Toni Buzzeo

So well known for her pic­ture books and board books, Toni Buzzeo is an author whose knowl­edge of books as a librar­i­an informs her writ­ing. You may know her for One Cool Friend, the Calde­cott Hon­or book illus­trat­ed by David Small, or Stay Close to Mama, illus­trat­ed by Mike Wohnout­ka, or the board book Cau­tion! Road Signs Ahead, illus­trat­ed by Chi Birmingham. 

Now Toni has turned her con­sid­er­able pow­ers to writ­ing a mid­dle grade nov­el about the elec­tri­fi­ca­tion of south­east­ern Ken­tucky in 1937 from the view­point of the charm­ing Cora Mae Tip­ton who cam­paigns with con­vic­tion for elec­tric­i­ty and her moth­er who just as strong­ly does­n’t want it. Light Comes to Shad­ow Moun­tain is his­tor­i­cal fic­tion and it’s also a cap­ti­vat­ing and heart­felt fam­i­ly sto­ry. We’re for­tu­nate to have Toni answer our ques­tions about the writ­ing of this book.

Toni Buzzeo
Toni Buzzeo
Light Comes to Shadow Mountain
Light Comes to Shad­ow Mountain

With your recent book, Light Comes to Shad­ow Moun­tain, you can now add nov­el­ist to your resume. Many book-lov­ing folk think of you as a pic­ture book author and librar­i­an. When did you first imag­ine your­self writ­ing a novel?

Toni:  Per­haps I am auda­cious, but after first draft­ing ten pic­ture book man­u­scripts that hadn’t yet sold, I decid­ed to write a mid­dle grade time-trav­el nov­el. I wrote and revised that man­u­script twen­ty-sev­en years ago. Today, it is my cur­rent Work in Progress. So, I have held the aspi­ra­tion to pub­lish a nov­el for a very long time!

Did you have doubts about writ­ing some­thing so much longer than you usu­al­ly write?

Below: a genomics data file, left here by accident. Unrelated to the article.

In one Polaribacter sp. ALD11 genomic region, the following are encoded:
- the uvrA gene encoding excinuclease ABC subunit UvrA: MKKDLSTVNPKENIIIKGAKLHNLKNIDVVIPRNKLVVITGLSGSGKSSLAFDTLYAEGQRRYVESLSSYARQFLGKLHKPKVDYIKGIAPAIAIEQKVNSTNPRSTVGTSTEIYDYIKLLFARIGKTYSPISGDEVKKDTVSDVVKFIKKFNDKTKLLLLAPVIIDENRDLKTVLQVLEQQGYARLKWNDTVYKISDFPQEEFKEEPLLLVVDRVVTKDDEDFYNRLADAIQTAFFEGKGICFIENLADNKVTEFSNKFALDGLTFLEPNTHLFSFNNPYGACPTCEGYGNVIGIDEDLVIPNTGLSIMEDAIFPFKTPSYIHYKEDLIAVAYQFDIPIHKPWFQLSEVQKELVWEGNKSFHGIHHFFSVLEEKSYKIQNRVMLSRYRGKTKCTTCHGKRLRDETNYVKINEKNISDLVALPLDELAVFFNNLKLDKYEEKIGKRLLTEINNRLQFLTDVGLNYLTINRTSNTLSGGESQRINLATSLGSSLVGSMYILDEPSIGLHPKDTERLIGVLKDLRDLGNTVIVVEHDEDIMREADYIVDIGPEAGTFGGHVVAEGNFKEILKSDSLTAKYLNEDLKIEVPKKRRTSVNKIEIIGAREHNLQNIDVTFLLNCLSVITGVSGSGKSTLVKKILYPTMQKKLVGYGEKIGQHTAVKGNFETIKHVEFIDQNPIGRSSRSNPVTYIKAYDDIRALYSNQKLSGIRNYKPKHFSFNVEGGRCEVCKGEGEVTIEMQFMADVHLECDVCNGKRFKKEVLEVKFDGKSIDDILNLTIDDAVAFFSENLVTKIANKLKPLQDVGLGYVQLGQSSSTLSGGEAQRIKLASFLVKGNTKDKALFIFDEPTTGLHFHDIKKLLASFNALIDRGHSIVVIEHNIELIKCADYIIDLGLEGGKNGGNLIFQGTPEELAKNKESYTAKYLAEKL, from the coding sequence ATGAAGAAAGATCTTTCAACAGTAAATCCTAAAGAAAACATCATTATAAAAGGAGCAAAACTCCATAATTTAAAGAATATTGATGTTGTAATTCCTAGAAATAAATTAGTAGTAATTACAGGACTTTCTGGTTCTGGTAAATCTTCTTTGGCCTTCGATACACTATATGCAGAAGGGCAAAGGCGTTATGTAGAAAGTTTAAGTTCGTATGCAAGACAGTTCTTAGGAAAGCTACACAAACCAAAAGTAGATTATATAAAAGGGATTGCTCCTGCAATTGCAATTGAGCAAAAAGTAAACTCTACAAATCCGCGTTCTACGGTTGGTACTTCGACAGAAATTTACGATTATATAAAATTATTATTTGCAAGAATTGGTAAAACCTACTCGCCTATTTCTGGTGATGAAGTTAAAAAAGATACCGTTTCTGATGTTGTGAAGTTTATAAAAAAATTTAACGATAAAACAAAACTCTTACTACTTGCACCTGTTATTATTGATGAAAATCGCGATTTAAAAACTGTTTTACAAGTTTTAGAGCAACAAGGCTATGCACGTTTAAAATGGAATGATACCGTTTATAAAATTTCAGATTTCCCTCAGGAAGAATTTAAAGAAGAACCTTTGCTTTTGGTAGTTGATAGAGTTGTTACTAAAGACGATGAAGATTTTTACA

Toni:   Because my pic­ture book career real­ly took off after I pub­lished The Sea Chest in 2002, often with more than one pic­ture book pub­lished a year, I con­tin­ued to iden­ti­fy as a pic­ture book writer and my nov­el aspi­ra­tions took a back­seat. But I nev­er for­got about the dream and, in fact, draft­ed two oth­er short­er, chap­ter-book length nov­els for younger read­ers in between pic­ture book man­u­scripts. What I had doubts about was not the writ­ing of nov­els but my abil­i­ty to pub­lish them.

How long did the book take from con­cep­tion to completion?

Toni:   Get ready for an aston­ish­ing answer! A mere 12 years and two months from first man­u­script to pub­lished book. I sub­mit­ted the orig­i­nal man­u­script to the very per­son who edit­ed it, Kel­ly Lough­man at Hol­i­day House, in 2011 as a pic­ture book! Kel­ly liked it and said if I was com­mit­ted to the pic­ture book for­mat, she would sup­port me in that but that she real­ly thought it ought to be a mid­dle grade nov­el in which I could expand the con­cept of elec­tric­i­ty com­ing to the moun­tains of East­ern Ken­tucky through the eyes of eleven-year-old Cora Mae Tip­ton. It took me eight more years to real­ize that yes, there was wis­dom in that suggestion.